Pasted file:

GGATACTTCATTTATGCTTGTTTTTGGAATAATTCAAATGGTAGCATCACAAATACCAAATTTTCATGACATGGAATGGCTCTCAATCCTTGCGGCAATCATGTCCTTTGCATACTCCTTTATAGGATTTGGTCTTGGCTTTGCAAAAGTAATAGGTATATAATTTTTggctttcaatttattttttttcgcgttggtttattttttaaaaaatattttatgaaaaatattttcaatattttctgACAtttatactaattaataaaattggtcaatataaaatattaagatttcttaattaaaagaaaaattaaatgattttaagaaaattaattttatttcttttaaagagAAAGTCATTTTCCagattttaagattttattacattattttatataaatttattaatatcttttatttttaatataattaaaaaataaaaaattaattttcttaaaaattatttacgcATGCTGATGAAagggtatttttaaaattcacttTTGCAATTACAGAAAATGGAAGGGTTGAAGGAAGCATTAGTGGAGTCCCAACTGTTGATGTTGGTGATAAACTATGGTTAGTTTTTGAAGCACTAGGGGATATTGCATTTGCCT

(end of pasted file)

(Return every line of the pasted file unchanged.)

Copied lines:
GGATACTTCATTTATGCTTGTTTTTGGAATAATTCAAATGGTAGCATCACAAATACCAAATTTTCATGACATGGAATGGCTCTCAATCCTTGCGGCAATCATGTCCTTTGCATACTCCTTTATAGGATTTGGTCTTGGCTTTGCAAAAGTAATAGGTATATAATTTTTggctttcaatttattttttttcgcgttggtttattttttaaaaaatattttatgaaaaatattttcaatattttctgACAtttatactaattaataaaattggtcaatataaaatattaagatttcttaattaaaagaaaaattaaatgattttaagaaaattaattttatttcttttaaagagAAAGTCATTTTCCagattttaagattttattacattattttatataaatttattaatatcttttatttttaatataattaaaaaataaaaaattaattttcttaaaaattatttacgcATGCTGATGAAagggtatttttaaaattcacttTTGCAATTACAGAAAATGGAAGGGTTGAAGGAAGCATTAGTGGAGTCCCAACTGTTGATGTTGGTGATAAACTATGGTTAGTTTTTGAAGCACTAGGGGATATTGCATTTGCCT